Fish thrive in the Keppel Islands marine park. Picture: AP Source: The Daily Telegraph
THE first conclusive evidence that no-fishing zones in marine parks increase fish in neighbouring areas has been revealed by Australian scientists.
One of the main concerns of recreational and commercial fishers has been the lack of formal proof that no-take zones in marine parks have an effect beyond their borders.
"Using DNA fingerprinting technology, we now can clearly show that the benefits of (marine parks) spread beyond reserve boundaries, providing a baby bonus to fisheries," said Professor Geoff Jones of ARC Centre of Excellence for Coral Reef Studies (CoECRS) and James Cook University, who led the study presented yesterday at the International Coral Reef Symposium in Cairns.
In the ground-breaking study, scientists tracked the dispersal pathways of juvenile coral trout and stripey snapper larvae from marine park protection zones in the Keppel Island group on the Great Barrier Reef.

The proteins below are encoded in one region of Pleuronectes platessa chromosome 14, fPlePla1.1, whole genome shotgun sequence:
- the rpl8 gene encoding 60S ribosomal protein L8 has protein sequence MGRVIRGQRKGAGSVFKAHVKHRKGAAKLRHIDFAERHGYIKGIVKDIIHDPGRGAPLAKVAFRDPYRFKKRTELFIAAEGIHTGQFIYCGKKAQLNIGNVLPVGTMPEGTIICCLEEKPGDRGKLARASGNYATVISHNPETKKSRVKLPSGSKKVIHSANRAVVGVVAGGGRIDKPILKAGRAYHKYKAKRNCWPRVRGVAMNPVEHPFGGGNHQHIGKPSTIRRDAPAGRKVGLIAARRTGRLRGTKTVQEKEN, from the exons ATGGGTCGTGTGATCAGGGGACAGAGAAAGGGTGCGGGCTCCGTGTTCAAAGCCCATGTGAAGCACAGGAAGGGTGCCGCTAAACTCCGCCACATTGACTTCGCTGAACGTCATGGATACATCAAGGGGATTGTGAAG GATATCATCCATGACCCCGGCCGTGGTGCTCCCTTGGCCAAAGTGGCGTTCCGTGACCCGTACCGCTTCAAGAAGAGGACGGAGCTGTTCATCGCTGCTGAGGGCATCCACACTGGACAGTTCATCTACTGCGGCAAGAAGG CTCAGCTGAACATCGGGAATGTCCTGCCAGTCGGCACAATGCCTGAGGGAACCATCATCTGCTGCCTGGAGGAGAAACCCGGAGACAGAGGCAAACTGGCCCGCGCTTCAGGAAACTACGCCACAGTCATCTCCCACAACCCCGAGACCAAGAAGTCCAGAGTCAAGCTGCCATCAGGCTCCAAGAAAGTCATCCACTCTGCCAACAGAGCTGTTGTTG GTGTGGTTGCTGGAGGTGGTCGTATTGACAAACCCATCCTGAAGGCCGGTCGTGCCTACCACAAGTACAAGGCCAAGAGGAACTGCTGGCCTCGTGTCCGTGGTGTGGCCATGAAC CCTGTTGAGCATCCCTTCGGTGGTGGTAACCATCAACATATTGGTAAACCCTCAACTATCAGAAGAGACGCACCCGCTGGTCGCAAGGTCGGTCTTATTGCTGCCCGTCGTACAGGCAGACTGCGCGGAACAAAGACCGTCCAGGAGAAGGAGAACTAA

They found that 65 per cent settled in nearby areas that are open to fishing.
Most of the baby fish settled within 1km-5km of the reserves but a significant proportion dispersed 10km or more.
The study found that the six marine reserves, which cover 28 per cent of the total reef area of the Keppels, had generated 50 per cent of the juvenile fish found both inside and outside of the no-fishing reserves.
"This means there would have been a lot less fish if the no-take areas weren't there," said Leanne Fernandes, a leading advocate of no-take zones.